Letang among playoff hinge players 

April, 10, 2014
Apr 10
10:01
AM ET
Letang and MartinJustin K. Aller/Getty ImagesWith Kris Letang and Paul Martin back on the ice, Pittsburgh's defense group is as good as any.
Things are coming together quite nicely for the Pittsburgh Penguins as the playoffs close in, and not just because they beat their potential first-round opponent in the shootout on Wednesday night. With the impressive return of Kris Letang, the defense is shaping up to be as good as any in the East if everyone is healthy and playing well. Letang played 22:30 in his first game back and earned an assist, which is incredible considering the news of his stroke earlier this season.

Having Paul Martin and Letang both now both healthy and contributing will go a long way towards improving possession numbers that were average for the Penguins this season. With the score close, their Corsi For percentage (a metric that tracks shot attempts) is 49.7 percent this season, putting them at No. 15 in the league.

“Putting Paul Martin back in our lineup, almost immediately, you can see how it changes things for our team in terms of being able to not spend time in the defensive zone, being able to exit the zone with the puck,” head coach Dan Bylsma told Pittsburgh reporters on Wednesday. “Kris is very similar in that regard to Paul."

With the defense shaping up, the next sign the Penguins are ready to make a run is when Bylsma has a third line that he can trust in the playoffs. When you think back to what made the Cup-contending Penguins so good, it was due in large part to the play of Tyler Kennedy, Matt Cooke and Jordan Staal.

Pittsburgh will be tough to beat if the Penguins find a trio that can come close to duplicating what those three brought to the table.

“All three of us were just committed to not getting scored on,” said Cooke. “We committed to getting pucks in the offensive zone, committed to spending time there. There were games against Philly, games against Detroit that we didn’t score. Out of 15 minutes we spent probably 13 in the offensive zone, forcing teams to defend.”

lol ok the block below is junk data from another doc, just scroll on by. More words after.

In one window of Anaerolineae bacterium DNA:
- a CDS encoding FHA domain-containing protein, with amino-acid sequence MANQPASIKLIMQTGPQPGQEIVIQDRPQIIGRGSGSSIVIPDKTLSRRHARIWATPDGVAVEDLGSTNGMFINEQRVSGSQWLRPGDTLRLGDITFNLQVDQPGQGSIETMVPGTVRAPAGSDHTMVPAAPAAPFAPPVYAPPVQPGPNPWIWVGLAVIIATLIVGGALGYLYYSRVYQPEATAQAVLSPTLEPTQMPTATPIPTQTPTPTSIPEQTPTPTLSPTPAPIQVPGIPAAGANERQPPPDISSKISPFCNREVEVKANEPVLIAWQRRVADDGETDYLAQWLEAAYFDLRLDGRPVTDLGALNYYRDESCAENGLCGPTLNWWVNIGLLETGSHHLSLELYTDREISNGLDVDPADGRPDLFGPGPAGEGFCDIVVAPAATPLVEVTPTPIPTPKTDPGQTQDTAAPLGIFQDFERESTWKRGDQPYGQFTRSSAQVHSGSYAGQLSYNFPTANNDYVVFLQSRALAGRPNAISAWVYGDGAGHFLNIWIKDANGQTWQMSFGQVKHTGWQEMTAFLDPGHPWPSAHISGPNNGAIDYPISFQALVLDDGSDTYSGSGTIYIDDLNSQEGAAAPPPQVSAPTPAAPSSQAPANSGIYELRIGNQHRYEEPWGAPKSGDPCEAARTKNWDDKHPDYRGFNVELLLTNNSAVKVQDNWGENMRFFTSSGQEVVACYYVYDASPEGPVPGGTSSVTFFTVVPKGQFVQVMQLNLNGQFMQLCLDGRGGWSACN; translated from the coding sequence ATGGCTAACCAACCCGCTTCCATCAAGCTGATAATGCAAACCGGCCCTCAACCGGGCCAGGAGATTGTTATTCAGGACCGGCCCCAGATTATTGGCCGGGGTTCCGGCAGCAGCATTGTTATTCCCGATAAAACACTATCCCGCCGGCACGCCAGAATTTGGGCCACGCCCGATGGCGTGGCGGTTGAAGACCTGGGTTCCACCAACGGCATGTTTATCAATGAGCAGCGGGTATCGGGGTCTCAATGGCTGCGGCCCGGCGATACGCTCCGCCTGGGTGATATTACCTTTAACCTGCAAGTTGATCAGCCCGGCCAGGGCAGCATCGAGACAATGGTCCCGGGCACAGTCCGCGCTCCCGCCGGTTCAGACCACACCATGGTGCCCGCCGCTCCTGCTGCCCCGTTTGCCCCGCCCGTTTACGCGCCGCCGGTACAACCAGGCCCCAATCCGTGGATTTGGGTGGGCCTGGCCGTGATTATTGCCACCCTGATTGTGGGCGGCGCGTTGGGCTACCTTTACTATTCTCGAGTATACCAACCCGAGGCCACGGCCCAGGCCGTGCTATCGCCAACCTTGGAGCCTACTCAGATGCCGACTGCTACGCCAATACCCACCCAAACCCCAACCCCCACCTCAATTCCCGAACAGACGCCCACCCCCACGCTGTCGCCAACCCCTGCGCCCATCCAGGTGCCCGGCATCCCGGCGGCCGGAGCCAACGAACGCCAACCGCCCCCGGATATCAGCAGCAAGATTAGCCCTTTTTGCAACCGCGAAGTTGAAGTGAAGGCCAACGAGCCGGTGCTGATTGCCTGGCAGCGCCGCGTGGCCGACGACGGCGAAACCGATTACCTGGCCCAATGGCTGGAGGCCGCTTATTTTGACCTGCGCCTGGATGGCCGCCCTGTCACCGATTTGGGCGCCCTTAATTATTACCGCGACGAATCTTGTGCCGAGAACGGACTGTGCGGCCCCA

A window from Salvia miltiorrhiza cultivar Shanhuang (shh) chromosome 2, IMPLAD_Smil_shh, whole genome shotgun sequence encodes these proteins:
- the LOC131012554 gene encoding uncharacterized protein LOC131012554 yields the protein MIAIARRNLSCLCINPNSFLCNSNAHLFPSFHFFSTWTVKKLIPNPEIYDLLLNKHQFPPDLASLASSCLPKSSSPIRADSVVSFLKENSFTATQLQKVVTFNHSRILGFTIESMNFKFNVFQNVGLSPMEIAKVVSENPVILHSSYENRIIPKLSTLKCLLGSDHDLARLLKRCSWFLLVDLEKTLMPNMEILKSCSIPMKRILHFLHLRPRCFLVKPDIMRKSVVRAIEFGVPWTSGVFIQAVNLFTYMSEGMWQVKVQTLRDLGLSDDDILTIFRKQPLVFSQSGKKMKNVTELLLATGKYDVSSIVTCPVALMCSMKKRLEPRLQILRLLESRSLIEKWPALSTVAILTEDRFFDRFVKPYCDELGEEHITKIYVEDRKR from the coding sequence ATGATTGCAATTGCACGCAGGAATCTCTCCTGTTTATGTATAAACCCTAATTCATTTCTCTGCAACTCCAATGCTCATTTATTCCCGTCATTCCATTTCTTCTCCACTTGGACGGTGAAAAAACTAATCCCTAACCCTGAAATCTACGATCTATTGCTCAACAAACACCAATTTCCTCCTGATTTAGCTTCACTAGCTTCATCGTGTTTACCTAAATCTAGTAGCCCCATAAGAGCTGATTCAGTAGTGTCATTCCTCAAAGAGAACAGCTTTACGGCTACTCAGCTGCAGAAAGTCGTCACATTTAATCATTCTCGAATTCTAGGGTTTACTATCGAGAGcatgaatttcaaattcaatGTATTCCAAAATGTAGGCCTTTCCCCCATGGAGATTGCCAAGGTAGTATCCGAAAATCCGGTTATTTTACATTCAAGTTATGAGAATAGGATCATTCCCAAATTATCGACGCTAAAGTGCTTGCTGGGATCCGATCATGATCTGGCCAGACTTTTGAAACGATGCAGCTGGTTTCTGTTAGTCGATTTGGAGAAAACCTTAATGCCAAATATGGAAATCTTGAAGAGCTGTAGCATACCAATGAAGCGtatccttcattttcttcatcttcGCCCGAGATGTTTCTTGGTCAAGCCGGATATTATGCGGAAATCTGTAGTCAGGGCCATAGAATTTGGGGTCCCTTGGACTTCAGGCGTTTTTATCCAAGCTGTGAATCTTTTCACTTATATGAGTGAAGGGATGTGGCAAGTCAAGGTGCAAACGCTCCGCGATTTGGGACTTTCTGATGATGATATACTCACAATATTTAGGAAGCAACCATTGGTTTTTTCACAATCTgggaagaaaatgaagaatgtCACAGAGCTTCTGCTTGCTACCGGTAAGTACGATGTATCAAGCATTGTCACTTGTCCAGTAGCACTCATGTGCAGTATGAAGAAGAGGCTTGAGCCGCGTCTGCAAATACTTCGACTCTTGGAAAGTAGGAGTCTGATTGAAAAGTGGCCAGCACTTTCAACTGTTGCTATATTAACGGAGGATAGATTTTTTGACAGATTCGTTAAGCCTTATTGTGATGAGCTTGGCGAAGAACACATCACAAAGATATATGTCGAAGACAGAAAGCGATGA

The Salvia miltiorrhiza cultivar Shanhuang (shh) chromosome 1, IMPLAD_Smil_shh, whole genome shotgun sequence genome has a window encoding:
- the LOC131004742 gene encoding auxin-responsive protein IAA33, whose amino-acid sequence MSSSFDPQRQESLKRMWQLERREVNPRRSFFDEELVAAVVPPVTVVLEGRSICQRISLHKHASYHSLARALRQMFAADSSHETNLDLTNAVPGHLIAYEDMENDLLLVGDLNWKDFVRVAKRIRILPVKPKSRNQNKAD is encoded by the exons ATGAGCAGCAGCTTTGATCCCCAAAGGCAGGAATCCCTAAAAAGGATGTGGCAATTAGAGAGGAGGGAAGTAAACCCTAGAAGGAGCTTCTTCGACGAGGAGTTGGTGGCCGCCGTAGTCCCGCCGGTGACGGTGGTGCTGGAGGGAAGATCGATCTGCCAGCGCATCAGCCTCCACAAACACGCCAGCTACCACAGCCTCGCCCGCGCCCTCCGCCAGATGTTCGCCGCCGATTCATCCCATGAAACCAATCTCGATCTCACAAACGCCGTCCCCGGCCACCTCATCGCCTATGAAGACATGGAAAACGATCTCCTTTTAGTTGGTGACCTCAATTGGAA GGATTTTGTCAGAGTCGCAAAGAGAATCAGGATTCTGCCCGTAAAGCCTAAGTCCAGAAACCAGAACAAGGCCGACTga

One possibility is the line Bylsma used Wednesday night of Brandon Sutter, Lee Stempniak and Tanner Glass, although the health of Marcel Goc will factor in to that equation at some point in the postseason.

If Sutter plays well, like he did against Detroit, and anchors a line Bylsma can use as a shutdown trio, it frees up Sidney Crosby and the top six to focus on offense. It’s also a role Sutter is eager to reclaim, although with injuries this season isn’t one he’s had much opportunity to seize.

“That’s a role I like doing and something I challenge myself with,” Sutter said when we chatted recently. “It just doesn’t happen a whole lot.”

On a team loaded with stars, the play of a guy like Sutter and his linemates can make the difference in a playoff series. That’s how it is all over the league.

Here’s a look at seven other hinge players -- no goalies allowed, that's too easy -- whose success in the postseason could tip the balance of a tight series:

Thomas Vanek, Montreal Canadiens

Vanek is one of those players who you might not notice for stretches of time, but then he breaks the game open with a pass or goal only he can make.